Series Info...Trials, Triumphs & Trivialities #92:

TV & The Art of Mystery

by Shannon Appelcline

October 10, 2002 - Lately I've been spending evenings watching the reruns of Crusade which have turned up on the Sci Fi channel. It's a somewhat interesting television show, set in the same universe as the mid-1990s cult hit, Babylon 5. It's not the greatest show in the world — being that it was largely ruined by Ted Turner, then cancelled before a single episode was aired — but it is an OK show, and, more importantly, it reminds me of what a great show Babylon 5 was.

Sure, the dialogue in B5 was sometimes bad — often cliched, frequently wooden. Sure, the plot was occasionally a bit wonky. But, damn, that show kept me on the edge of my seat. The weekly wait to see what happened next was agony... and when sweeps' week ended, and the show went on hiatus for four or eight weeks... ohmygod. On at least one occasion, when sweeps ended on a particularly nasty cliff-hanger, things were thrown across the room. Hard.

Babylon 5 succeeded in something that no television show before or since has. It kept me on the edge of my seat through its entire run. Every time I was through with an episode I wanted little more than to see the next one at once. Sure, there have been other series that have done that sometimes. The Sopranos often causes an ohmygodwhatnext reaction. Buffy often leaves me curious about where the plot is going. Survivor has me constantly trying to figure out who will be voted out next and how the game will develop.

But B5 was the king of mystery, the emperor of needing to know.

And how it did that — how all these shows provoke curiosity — is something that should be of interest to you as game designers. Because if you can keep your viewers on the edge of their seats, then you're already halfway to producing a hit.

As I've said before: by looking at a different medium we can discover crucial lessons for our own.

Life's a Game

I'm under the opinion that any good television show is a game between its producers and its viewers. I should clearly note, however, that my opinion is not the same one held by the majority of television viewers. Most viewers, instead, would like to be dished out mindless entertainment in small, bite-sized dollops. The average-viewer can't get off his butt to change his channel. He thinks The Dukes of Hazzard and Baywatch are high entertainment. He can not be expected to think, let alone engage in competition with a wily television producer.

As an online game developer you're going to find yourself faced with some players who likewise expect to be spoon fed, but you're probably not developing for those people. You're most likely developing for players who are going online to engage in proactive, meaningful interactions with other people on the 'net. And it's those people who I think will largely agree with my definition of a good television show.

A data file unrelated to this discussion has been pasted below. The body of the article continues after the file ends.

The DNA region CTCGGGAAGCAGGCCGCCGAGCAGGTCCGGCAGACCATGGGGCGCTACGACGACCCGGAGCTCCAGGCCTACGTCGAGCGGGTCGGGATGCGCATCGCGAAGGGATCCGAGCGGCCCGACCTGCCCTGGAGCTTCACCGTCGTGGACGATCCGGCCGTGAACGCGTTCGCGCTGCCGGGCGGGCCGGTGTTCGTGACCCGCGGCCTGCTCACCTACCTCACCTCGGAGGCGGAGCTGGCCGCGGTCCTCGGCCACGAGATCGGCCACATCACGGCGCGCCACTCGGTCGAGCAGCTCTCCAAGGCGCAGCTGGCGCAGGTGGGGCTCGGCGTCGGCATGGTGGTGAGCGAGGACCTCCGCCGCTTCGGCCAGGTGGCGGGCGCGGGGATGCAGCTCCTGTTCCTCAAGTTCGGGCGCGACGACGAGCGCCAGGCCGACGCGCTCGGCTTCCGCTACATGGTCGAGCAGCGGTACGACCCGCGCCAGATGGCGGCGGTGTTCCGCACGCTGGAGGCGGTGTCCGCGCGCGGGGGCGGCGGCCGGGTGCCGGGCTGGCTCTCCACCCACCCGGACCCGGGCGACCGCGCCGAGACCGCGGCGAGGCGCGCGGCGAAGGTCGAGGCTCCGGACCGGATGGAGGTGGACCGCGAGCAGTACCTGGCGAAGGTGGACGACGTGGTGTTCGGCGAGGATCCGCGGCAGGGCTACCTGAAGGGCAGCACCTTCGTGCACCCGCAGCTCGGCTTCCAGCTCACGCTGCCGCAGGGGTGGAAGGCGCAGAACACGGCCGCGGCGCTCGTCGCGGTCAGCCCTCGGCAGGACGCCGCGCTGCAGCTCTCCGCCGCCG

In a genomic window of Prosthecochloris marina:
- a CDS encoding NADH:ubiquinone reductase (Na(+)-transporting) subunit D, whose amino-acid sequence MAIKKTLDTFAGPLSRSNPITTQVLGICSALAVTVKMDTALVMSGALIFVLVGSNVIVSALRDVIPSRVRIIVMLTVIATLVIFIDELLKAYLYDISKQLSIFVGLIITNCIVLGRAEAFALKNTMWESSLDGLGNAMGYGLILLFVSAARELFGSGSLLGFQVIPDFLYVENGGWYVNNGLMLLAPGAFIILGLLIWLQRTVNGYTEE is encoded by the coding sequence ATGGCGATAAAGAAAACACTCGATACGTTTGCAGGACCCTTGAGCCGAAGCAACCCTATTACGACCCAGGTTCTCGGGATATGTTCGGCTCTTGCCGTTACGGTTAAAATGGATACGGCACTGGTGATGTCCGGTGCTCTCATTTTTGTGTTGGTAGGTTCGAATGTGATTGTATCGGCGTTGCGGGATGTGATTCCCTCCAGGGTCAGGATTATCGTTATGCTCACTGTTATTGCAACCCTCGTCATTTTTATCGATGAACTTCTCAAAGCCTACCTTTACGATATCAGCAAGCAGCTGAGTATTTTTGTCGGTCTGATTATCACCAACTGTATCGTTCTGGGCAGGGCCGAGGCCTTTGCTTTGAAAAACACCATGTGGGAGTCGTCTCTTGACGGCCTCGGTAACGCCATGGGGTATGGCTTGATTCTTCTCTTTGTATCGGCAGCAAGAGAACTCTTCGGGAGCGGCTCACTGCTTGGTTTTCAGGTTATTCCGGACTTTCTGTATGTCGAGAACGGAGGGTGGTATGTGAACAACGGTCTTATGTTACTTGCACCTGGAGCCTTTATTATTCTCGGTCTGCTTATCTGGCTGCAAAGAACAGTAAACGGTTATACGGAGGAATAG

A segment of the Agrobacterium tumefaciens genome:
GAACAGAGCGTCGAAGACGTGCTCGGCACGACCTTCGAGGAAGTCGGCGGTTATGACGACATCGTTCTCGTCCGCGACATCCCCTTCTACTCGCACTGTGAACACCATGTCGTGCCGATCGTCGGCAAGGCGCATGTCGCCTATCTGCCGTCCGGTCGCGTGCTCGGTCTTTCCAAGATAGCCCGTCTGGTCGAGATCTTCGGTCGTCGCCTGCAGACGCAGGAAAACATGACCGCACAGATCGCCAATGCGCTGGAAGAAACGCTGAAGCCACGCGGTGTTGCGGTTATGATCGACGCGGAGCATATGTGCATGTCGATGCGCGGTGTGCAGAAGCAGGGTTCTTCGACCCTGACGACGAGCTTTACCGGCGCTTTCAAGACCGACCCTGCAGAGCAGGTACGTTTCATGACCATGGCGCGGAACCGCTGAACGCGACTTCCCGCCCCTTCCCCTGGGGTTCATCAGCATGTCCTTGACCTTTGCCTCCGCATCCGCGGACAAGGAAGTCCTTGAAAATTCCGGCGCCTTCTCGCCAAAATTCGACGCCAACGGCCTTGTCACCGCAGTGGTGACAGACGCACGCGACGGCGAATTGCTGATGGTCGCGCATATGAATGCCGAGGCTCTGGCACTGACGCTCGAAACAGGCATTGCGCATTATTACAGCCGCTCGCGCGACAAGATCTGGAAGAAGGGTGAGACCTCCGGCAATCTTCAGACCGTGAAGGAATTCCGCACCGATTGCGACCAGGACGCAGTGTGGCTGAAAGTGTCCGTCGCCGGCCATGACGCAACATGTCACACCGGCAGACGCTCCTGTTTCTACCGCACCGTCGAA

Thus, I think the lessons of my "good" TV shows can be directly applied to your "good" MMORPG audiences.

When I say that a good television show is a game between its producers and its viewers that means, for a start, that the television producers don't give you all the answers. Instead, they give you open questions.

They give you mysteries.

And, they do something more than that. They give you clues as well. They give you opportunities to try and figure out what they're doing — where their show is going. And thus they give you the opportunity to think, and get there before them.

That a number of shows are very successful in this regard is, I think, obvious from looking at the Internet. In the heyday of Babylon 5 the 'net was filled with constant conversation about the show, week after week. After any arc-heavy episode of Buffy, I'm personally sure to stop by And, the Survivor Sucks bulletin boards are my constant companion during the Survivor season.

All because I love playing that game. I love sifting through clues with other fans, and trying to figure out the truth. It's interactive television... just like the interactive online games you're building.

Mystery is, I think, a slightly wider topic that you might immediately perceive, thus I'm going to take a look at three of the shows I've mentioned — Babylon Five, Buffy, and Survivor — and try and identify how each deals with mystery. I'm also going to glance at two shows that didn't pull it off right, in my opinion: X-Files and Twin Peaks.

I'll be avoiding spoilers as much as I can, though there will be some. Expect to learn some of the core questions from these television shows, but not necessarily their answers. Some plot points will definitely be spoiled.

Babylon Five & Backstory Mystery

Episode one of season one of Babylon Five began with the words, "It was the dawn of the Third Age of Mankind, ten years after the Earth-Minbari war." Already, mysteries were being established. What is the Third Age of Mankind? What were the first two? What was the Earth-Minbari war? Why was it fought?